I recently worked for a local artist. He just released his music video which includes two songs, one of which I’ve mastered (the first one, Innermission) and the other (Tribe) has been mastered by the recording/mixing studio.
I need an outside perspective, specifically on the mastering jobs. The way I hear it, the tonal balance isn’t great on Tribe: low-end is muddy, there is too much sibilance and it is overcompressed. I actually had to overcompress Innermission too because I knew it was going to be matched against the other song and I didn’t want the loudness to be noticeably different.
I am not seeking comfort or sympathy, just a honest opinion on these specific aspects. If I’m wrong I’d be happy to hear it so I can improve. Here’s the video (first song starts after the intro at about 0:22):
Another issue is that the vocals are a little buried in the mix on Innermission and the hi-hat is loud. I already addressed this with EQ and multi-band compression but it is not enough. Should I have done even more at the risk of screwing the tonal balance or is it just something that needs to be addressed in the mix?
Hey, it’s really interesting to see someone entering this job
For the main topic, my first question will be: what does the artist think about those two songs (regarding the mixing/mastering job)?
Whatever he likes, those two songs should sound closer to match each other…
The artist loves the results for both songs, but has received feedback that the lyrics were a bit difficult to make out on Innermission.
Regarding Tribe, my understanding is that he listened to the master in the studio where the song had been mastered, and made the decision to go with this one right away. I’m assuming the master sounds good in the room in which it has been made and that’s the reason he was enthusiastic about it. He actually suggested that I do a remaster of Innermission that matches the tonal balance of Tribe, but I don’t want to do that because A/ it is not going to fix the volume issues that are mix-dependent and B/ I think the tonal balance on Tribe isn’t good.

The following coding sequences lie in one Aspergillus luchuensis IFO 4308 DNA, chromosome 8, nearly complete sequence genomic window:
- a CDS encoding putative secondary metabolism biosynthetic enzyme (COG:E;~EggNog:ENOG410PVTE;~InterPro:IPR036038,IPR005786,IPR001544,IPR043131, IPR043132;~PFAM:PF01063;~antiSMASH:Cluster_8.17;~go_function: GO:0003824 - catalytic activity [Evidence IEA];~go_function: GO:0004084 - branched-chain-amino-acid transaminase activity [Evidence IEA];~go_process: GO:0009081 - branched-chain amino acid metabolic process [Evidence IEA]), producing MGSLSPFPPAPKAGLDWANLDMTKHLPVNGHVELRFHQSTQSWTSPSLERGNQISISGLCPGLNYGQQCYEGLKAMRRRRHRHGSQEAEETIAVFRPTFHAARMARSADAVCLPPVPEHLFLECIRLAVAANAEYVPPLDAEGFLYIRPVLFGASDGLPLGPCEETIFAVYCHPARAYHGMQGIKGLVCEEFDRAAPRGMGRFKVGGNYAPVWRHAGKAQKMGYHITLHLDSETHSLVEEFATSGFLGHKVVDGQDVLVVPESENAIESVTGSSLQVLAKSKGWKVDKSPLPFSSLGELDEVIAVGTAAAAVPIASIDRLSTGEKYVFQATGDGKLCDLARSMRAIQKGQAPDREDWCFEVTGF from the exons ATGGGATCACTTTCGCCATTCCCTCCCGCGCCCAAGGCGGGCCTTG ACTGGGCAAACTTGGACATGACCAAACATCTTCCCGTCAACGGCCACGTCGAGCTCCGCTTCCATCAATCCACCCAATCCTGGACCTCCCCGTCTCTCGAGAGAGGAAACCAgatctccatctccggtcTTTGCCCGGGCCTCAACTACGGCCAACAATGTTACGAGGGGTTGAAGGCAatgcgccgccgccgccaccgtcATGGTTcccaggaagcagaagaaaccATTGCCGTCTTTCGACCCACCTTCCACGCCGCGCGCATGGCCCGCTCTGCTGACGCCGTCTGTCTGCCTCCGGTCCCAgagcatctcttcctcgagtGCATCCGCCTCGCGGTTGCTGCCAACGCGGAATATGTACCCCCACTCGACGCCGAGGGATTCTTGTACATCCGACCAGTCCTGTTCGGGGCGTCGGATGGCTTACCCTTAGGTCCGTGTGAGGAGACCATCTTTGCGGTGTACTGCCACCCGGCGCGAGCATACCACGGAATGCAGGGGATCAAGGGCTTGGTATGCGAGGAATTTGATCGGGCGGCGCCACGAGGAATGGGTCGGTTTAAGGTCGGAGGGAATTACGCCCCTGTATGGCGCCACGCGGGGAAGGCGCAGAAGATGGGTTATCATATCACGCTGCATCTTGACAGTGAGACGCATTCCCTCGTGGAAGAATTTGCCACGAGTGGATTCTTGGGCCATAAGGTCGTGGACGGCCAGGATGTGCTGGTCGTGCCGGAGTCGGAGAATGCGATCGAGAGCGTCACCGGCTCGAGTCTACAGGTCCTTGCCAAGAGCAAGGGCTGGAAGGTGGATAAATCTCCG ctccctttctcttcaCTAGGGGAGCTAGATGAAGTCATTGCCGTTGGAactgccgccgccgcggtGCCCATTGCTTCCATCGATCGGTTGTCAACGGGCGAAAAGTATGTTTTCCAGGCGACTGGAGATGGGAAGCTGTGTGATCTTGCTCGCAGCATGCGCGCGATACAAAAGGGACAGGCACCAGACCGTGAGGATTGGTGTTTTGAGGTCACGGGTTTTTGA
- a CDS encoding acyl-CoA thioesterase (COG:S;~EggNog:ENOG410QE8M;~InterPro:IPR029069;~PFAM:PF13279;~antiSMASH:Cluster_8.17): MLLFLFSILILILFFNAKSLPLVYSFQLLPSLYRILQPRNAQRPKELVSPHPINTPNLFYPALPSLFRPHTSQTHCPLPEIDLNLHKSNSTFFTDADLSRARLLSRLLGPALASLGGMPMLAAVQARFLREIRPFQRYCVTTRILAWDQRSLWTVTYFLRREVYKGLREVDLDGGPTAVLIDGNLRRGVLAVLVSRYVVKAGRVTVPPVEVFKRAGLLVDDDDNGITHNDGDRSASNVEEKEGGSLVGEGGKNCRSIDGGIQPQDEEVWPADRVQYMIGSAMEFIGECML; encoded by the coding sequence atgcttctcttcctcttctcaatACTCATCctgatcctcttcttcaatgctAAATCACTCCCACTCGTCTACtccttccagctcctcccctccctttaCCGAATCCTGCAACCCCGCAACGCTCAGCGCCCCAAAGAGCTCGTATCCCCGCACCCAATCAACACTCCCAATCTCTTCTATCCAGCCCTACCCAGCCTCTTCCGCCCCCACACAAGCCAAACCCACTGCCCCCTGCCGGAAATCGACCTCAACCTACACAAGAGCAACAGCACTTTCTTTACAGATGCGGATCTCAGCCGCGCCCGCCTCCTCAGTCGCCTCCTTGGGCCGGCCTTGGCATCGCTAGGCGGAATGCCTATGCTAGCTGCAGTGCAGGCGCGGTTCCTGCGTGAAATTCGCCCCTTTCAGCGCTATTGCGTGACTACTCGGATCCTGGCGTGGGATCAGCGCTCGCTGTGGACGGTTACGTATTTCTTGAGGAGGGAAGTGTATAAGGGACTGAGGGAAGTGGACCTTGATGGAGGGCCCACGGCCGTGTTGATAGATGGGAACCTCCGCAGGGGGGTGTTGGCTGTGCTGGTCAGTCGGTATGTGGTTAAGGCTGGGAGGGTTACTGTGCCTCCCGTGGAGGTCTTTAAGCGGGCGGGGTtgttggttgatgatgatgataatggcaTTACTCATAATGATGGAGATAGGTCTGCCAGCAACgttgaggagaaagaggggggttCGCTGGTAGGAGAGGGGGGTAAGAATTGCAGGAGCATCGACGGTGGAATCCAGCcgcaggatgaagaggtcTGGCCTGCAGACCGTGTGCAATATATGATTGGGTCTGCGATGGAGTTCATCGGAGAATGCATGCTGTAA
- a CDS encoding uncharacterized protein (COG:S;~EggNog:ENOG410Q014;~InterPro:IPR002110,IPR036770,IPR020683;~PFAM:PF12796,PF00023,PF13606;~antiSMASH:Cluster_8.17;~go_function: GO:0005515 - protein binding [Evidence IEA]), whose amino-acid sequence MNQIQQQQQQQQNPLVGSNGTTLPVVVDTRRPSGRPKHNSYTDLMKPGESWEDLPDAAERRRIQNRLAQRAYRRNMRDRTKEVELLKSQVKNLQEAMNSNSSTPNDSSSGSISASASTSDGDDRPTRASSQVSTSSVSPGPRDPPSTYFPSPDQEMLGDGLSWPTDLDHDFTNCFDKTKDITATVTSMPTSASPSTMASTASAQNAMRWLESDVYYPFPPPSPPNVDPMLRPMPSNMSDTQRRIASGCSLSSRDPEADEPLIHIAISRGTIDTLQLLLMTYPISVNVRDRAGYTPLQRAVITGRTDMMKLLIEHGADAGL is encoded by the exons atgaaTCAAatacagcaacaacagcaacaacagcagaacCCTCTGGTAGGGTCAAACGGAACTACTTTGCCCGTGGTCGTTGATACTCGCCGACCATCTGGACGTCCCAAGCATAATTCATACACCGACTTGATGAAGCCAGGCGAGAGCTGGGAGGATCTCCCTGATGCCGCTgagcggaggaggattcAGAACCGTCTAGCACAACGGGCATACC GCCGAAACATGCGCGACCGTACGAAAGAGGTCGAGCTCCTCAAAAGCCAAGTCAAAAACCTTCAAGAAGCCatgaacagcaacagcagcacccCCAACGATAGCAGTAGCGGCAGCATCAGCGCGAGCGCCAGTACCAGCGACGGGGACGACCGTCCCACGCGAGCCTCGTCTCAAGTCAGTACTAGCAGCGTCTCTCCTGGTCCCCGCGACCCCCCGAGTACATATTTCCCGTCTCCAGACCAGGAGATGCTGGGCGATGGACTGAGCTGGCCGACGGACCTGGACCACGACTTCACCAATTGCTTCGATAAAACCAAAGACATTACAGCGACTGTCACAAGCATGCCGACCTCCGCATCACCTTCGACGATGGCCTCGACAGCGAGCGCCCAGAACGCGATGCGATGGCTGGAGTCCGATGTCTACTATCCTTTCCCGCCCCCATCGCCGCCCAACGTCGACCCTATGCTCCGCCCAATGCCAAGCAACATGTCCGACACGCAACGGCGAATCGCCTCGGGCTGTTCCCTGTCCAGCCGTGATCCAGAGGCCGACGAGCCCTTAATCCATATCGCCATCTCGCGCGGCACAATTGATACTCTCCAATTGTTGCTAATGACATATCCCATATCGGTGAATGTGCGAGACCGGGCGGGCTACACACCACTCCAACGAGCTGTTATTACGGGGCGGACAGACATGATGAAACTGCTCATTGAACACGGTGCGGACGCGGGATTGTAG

As a professional that is generally my line of work too. However when it comes to mastering I don’t think it is such a good idea to knowingly make a poor master, because it might turn over yourself someday. I believe that if the mix isn’t good enough it is best to mention it to the artist and find a solution together rather than accepting the job and let a poor master out there.
This is why I’m seeking advice on these mastering jobs. What about my initial question? (your opinion on these 2 mastering jobs, regardless of who did them)
By the way I did redo a master from scratch and to my surprise I succeeded in revealing the vocals more than I expected to. Here it is:
I don’t have the answer to your question. The artist has chosen me for the mastering of the full album to be released in October but he wants to stick with the other studio’s master on Tribe. Might be a people matter like the producer being friends with the studio or something, or maybe he truly loves it but I don’t really get why since to me it is pretty obvious that it isn’t good. But again, I might be wrong on this. I could use more external feedback…
I am happy indeed with my last version, and I have already received a good feedback about it.